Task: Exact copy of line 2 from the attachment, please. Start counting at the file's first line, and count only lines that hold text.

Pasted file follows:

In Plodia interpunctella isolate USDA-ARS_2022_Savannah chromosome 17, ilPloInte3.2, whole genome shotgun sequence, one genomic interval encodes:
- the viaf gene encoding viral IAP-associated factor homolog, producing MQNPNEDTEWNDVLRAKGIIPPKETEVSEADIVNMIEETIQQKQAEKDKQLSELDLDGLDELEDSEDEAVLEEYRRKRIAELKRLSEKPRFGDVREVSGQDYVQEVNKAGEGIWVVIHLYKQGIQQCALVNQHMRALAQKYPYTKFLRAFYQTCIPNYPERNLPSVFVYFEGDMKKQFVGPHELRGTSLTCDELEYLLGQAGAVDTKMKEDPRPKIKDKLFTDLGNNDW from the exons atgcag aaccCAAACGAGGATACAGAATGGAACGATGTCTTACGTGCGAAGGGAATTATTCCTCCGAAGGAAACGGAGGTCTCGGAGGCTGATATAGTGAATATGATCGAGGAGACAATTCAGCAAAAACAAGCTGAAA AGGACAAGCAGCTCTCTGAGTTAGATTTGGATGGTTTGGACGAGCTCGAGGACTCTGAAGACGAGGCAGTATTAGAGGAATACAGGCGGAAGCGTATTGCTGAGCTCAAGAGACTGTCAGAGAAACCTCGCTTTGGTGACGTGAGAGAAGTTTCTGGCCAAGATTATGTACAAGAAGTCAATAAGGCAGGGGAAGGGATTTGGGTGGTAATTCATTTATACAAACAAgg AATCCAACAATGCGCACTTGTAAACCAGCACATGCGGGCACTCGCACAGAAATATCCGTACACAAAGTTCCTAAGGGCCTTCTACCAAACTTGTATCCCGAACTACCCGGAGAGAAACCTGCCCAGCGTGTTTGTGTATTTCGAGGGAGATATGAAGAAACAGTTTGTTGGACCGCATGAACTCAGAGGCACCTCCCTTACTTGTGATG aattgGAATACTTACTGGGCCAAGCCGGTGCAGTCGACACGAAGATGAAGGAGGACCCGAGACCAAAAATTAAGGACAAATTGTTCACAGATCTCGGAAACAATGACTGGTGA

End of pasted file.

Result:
- the viaf gene encoding viral IAP-associated factor homolog, producing MQNPNEDTEWNDVLRAKGIIPPKETEVSEADIVNMIEETIQQKQAEKDKQLSELDLDGLDELEDSEDEAVLEEYRRKRIAELKRLSEKPRFGDVREVSGQDYVQEVNKAGEGIWVVIHLYKQGIQQCALVNQHMRALAQKYPYTKFLRAFYQTCIPNYPERNLPSVFVYFEGDMKKQFVGPHELRGTSLTCDELEYLLGQAGAVDTKMKEDPRPKIKDKLFTDLGNNDW from the exons atgcag aaccCAAACGAGGATACAGAATGGAACGATGTCTTACGTGCGAAGGGAATTATTCCTCCGAAGGAAACGGAGGTCTCGGAGGCTGATATAGTGAATATGATCGAGGAGACAATTCAGCAAAAACAAGCTGAAA AGGACAAGCAGCTCTCTGAGTTAGATTTGGATGGTTTGGACGAGCTCGAGGACTCTGAAGACGAGGCAGTATTAGAGGAATACAGGCGGAAGCGTATTGCTGAGCTCAAGAGACTGTCAGAGAAACCTCGCTTTGGTGACGTGAGAGAAGTTTCTGGCCAAGATTATGTACAAGAAGTCAATAAGGCAGGGGAAGGGATTTGGGTGGTAATTCATTTATACAAACAAgg AATCCAACAATGCGCACTTGTAAACCAGCACATGCGGGCACTCGCACAGAAATATCCGTACACAAAGTTCCTAAGGGCCTTCTACCAAACTTGTATCCCGAACTACCCGGAGAGAAACCTGCCCAGCGTGTTTGTGTATTTCGAGGGAGATATGAAGAAACAGTTTGTTGGACCGCATGAACTCAGAGGCACCTCCCTTACTTGTGATG aattgGAATACTTACTGGGCCAAGCCGGTGCAGTCGACACGAAGATGAAGGAGGACCCGAGACCAAAAATTAAGGACAAATTGTTCACAGATCTCGGAAACAATGACTGGTGA